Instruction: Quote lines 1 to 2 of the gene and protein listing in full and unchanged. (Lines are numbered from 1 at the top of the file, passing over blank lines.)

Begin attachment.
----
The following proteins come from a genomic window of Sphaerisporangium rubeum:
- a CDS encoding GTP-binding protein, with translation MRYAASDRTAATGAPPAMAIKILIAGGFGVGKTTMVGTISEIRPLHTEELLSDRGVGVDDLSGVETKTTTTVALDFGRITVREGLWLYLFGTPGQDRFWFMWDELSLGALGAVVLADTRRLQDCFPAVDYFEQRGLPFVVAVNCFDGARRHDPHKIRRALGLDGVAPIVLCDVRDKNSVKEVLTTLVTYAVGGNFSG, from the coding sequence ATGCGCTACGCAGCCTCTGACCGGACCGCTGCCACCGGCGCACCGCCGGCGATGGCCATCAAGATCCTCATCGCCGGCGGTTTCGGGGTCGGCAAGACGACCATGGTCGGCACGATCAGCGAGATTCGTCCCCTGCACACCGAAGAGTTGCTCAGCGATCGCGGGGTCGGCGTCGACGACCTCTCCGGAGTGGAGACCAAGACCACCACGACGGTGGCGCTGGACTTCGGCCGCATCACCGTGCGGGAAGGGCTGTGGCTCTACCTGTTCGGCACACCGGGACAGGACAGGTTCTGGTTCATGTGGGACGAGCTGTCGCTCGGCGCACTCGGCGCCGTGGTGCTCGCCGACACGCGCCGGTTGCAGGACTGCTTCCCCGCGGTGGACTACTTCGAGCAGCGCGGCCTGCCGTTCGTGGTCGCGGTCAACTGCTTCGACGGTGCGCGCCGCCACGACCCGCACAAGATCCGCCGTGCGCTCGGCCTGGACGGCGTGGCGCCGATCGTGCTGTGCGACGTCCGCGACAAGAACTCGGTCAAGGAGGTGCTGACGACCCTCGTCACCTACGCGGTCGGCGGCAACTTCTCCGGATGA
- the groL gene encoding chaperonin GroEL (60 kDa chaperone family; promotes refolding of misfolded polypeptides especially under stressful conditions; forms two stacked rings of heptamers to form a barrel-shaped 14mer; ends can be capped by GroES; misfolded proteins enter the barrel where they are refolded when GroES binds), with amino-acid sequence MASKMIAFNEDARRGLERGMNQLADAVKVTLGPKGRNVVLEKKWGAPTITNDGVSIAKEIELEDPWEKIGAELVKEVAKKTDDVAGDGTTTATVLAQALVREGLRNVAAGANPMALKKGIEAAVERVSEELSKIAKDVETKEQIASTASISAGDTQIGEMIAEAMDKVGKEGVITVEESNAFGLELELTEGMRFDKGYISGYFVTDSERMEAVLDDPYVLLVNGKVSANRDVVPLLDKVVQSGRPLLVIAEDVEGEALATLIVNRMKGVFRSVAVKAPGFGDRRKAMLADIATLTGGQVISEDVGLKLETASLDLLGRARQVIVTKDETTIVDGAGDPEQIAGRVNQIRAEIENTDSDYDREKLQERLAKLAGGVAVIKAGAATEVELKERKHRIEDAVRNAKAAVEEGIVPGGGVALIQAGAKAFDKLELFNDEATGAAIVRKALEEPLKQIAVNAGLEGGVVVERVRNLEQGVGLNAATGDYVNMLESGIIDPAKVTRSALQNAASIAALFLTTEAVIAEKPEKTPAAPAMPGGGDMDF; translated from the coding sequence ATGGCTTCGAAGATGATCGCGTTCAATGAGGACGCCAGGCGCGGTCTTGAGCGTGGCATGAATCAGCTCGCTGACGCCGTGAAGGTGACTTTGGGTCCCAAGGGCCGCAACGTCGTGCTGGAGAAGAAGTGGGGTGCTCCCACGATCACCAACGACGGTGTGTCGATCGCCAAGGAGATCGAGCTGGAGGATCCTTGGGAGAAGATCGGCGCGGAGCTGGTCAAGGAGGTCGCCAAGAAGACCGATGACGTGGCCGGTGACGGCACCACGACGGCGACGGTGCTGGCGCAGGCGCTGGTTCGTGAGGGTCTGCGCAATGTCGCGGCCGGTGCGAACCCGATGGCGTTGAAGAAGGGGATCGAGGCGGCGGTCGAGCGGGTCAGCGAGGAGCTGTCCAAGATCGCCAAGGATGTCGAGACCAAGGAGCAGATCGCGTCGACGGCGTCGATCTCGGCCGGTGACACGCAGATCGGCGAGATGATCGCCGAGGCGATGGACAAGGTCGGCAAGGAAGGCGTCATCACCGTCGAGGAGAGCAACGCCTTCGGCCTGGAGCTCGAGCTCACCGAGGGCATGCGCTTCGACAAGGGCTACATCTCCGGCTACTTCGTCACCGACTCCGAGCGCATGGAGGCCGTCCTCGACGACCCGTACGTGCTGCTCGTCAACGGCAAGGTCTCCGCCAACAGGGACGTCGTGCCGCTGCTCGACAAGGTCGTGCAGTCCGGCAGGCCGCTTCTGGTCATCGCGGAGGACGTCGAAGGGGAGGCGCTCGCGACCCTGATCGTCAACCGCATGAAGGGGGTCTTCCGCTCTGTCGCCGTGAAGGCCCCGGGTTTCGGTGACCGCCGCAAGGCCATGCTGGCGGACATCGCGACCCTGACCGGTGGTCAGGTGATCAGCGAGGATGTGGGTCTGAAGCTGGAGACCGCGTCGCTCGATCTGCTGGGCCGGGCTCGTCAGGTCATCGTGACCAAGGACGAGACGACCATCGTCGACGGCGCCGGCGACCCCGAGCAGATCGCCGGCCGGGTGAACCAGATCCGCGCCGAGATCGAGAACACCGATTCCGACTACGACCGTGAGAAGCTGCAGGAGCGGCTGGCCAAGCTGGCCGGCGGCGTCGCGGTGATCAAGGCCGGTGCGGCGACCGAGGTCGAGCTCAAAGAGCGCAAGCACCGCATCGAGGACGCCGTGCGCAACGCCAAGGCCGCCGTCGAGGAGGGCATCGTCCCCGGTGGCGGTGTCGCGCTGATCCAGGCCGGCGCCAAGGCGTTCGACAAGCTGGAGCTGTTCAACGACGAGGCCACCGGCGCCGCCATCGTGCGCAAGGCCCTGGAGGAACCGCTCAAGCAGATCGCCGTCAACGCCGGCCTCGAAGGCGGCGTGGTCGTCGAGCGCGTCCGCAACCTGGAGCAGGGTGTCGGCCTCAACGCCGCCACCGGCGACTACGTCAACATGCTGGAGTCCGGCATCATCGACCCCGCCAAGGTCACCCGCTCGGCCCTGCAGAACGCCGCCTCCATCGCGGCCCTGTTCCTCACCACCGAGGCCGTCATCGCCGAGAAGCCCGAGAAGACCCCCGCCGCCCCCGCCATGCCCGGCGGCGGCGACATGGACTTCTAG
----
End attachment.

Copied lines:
The following proteins come from a genomic window of Sphaerisporangium rubeum:
- a CDS encoding GTP-binding protein, with translation MRYAASDRTAATGAPPAMAIKILIAGGFGVGKTTMVGTISEIRPLHTEELLSDRGVGVDDLSGVETKTTTTVALDFGRITVREGLWLYLFGTPGQDRFWFMWDELSLGALGAVVLADTRRLQDCFPAVDYFEQRGLPFVVAVNCFDGARRHDPHKIRRALGLDGVAPIVLCDVRDKNSVKEVLTTLVTYAVGGNFSG, from the coding sequence ATGCGCTACGCAGCCTCTGACCGGACCGCTGCCACCGGCGCACCGCCGGCGATGGCCATCAAGATCCTCATCGCCGGCGGTTTCGGGGTCGGCAAGACGACCATGGTCGGCACGATCAGCGAGATTCGTCCCCTGCACACCGAAGAGTTGCTCAGCGATCGCGGGGTCGGCGTCGACGACCTCTCCGGAGTGGAGACCAAGACCACCACGACGGTGGCGCTGGACTTCGGCCGCATCACCGTGCGGGAAGGGCTGTGGCTCTACCTGTTCGGCACACCGGGACAGGACAGGTTCTGGTTCATGTGGGACGAGCTGTCGCTCGGCGCACTCGGCGCCGTGGTGCTCGCCGACACGCGCCGGTTGCAGGACTGCTTCCCCGCGGTGGACTACTTCGAGCAGCGCGGCCTGCCGTTCGTGGTCGCGGTCAACTGCTTCGACGGTGCGCGCCGCCACGACCCGCACAAGATCCGCCGTGCGCTCGGCCTGGACGGCGTGGCGCCGATCGTGCTGTGCGACGTCCGCGACAAGAACTCGGTCAAGGAGGTGCTGACGACCCTCGTCACCTACGCGGTCGGCGGCAACTTCTCCGGATGA